Do Business Schools Teach Courses in Negotiation? Standout MBA Professors & Methods
Q: “What do you call an MBA graduate who never learned how to negotiate?”
That’s an old joke in management education circles, and not a very good one, either. But until the last decade, it accurately depicted the way most business schools had equipped their graduates with negotiation skills—which is to say, not very well.
For decades, long before the current trendy emphasis on leadership development, in management and organizational behavior courses, business schools mainly focused on productivity theories. One such paradigm was Management by Objectives (MBO). We covered this classic approach in BSchools in January 2019, contrasting it with venture capitalist John Doerr’s updated MBO derivative, his Objectives and Key Results (OKR) system from his bestseller Measure What Matters.
But the business schools didn’t devote much attention to teaching students how to negotiate, even though that’s a capability vital to the success of all managers—and especially critical to the success of modern technology entrepreneurs and small-business owners.
Three Expert MBA Business Negotiation Professors
Business schools have started hiring professors who represent a new breed of specialist faculty, including street-smart negotiation experts and research faculty devoted to creating outstanding experiential instruction in negotiation skills and techniques.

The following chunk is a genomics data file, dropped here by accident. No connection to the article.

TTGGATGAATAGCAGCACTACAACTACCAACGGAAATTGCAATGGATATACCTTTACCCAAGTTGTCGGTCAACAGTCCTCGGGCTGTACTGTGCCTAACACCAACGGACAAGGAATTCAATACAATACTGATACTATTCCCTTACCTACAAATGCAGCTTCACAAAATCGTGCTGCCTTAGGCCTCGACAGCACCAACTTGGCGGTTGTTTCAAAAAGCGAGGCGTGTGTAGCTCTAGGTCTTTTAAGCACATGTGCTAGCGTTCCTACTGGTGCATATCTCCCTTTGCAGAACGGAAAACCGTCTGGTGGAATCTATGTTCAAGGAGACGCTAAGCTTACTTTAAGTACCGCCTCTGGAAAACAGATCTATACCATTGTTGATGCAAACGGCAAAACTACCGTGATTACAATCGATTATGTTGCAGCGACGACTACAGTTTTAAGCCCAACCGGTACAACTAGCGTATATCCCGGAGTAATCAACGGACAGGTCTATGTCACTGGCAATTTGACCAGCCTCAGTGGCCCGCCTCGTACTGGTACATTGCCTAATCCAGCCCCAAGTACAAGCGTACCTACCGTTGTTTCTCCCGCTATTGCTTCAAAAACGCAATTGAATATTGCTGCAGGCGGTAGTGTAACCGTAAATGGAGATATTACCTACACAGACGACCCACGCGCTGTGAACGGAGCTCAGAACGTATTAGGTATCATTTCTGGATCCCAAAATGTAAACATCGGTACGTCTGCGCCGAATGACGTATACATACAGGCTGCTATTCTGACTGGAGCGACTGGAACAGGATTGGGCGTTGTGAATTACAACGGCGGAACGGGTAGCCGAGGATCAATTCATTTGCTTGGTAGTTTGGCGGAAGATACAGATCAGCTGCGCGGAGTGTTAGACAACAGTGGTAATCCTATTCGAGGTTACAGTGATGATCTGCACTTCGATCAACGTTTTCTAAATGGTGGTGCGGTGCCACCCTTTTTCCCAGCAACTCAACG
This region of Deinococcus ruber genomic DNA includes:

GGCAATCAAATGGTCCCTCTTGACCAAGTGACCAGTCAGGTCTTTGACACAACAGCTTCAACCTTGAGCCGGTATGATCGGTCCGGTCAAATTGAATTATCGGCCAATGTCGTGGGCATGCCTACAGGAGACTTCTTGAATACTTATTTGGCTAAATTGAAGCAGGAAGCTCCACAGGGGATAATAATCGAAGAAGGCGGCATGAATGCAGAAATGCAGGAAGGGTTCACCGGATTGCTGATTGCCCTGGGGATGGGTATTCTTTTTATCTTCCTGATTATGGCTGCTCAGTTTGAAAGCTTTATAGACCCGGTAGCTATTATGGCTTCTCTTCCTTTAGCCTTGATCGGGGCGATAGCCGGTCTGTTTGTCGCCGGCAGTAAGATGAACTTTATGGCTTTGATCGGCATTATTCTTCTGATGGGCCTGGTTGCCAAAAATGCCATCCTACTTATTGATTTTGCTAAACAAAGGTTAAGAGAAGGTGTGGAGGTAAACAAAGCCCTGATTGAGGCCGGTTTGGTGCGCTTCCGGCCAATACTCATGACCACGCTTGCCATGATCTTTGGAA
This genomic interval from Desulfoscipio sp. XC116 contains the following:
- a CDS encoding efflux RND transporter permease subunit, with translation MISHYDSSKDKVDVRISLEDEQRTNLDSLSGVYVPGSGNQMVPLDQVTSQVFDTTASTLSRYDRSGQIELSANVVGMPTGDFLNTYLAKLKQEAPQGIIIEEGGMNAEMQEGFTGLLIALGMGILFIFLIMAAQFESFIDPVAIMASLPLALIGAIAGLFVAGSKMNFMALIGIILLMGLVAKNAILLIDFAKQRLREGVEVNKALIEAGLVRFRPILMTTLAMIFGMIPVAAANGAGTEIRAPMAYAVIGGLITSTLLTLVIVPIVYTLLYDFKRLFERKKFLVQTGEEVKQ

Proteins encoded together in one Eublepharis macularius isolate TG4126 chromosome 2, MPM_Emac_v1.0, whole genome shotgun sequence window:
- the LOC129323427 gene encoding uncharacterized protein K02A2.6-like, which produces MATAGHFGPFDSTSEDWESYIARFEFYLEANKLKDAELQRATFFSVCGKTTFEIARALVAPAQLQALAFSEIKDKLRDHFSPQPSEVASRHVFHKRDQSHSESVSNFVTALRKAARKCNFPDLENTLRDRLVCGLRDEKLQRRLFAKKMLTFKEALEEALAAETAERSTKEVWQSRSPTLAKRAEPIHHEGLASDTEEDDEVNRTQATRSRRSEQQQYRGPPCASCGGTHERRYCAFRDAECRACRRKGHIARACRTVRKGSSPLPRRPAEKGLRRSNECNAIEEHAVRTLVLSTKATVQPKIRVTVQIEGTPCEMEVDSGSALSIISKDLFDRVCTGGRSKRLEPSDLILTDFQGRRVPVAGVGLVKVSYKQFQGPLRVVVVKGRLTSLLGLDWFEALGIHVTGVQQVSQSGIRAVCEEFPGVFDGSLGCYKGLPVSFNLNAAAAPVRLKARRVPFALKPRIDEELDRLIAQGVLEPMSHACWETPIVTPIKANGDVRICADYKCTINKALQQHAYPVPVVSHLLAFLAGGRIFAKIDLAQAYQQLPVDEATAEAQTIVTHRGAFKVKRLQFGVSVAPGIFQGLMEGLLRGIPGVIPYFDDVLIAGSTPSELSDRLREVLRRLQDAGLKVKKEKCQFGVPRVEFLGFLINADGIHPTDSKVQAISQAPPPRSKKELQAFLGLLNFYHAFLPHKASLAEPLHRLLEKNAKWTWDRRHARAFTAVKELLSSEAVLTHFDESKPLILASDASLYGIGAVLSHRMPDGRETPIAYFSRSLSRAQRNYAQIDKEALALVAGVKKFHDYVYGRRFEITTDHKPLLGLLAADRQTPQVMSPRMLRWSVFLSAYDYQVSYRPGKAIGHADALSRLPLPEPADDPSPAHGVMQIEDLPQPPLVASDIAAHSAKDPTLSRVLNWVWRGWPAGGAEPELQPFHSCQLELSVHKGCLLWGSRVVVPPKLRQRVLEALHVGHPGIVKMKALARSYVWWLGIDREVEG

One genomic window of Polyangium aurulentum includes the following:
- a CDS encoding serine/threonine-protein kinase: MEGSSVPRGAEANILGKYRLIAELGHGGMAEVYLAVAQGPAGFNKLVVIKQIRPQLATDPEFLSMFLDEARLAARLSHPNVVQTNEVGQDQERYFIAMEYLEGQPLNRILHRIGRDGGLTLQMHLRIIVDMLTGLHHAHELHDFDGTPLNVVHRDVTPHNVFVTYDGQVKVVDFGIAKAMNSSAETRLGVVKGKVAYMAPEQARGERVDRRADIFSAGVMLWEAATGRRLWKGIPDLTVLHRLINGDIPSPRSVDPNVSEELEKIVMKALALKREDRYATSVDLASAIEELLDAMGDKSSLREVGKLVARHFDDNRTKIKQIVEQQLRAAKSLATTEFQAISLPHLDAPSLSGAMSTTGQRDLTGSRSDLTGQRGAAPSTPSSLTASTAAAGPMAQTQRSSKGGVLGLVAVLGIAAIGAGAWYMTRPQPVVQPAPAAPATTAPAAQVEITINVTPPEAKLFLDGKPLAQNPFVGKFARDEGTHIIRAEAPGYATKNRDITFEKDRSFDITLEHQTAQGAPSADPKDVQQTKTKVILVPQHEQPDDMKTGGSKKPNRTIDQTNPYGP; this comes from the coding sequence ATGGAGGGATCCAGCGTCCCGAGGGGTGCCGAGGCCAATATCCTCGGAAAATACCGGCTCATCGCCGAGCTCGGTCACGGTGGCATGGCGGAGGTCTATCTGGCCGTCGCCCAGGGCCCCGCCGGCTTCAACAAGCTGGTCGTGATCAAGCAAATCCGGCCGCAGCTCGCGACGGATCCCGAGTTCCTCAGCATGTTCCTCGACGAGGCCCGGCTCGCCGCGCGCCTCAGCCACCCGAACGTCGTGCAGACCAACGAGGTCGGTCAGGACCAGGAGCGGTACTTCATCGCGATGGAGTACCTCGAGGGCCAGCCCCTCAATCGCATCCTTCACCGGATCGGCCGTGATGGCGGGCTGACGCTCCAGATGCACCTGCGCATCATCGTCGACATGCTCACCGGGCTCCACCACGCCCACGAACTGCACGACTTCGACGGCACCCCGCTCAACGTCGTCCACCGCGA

Before we present some of the negotiation instruction options currently available from business schools, we first profile three such expert faculty members who have taught negotiation courses in leading MBA programs for several years.
Chris Voss, MPA
McDonough School of Business, Georgetown University
Marshall School of Business, University of Southern California
Chief among this new breed of street-smart faculty is Professor Chris Voss, whom many of our readers already know from his media appearances on network news outlets like CNN. He’s the famous former FBI special agent who directed more than 150 high-profile, high-pressure negotiations in the United States, the Middle East, and Southeast Asia—many involving armed standoffs with multiple hostages. Specifically, from 2000 to 2007, Professor Voss served as the supervisory special agent managing the FBI Crisis Negotiation Unit. He also served as the lead negotiator for the U.S. National Security Council’s Hostage Working Group.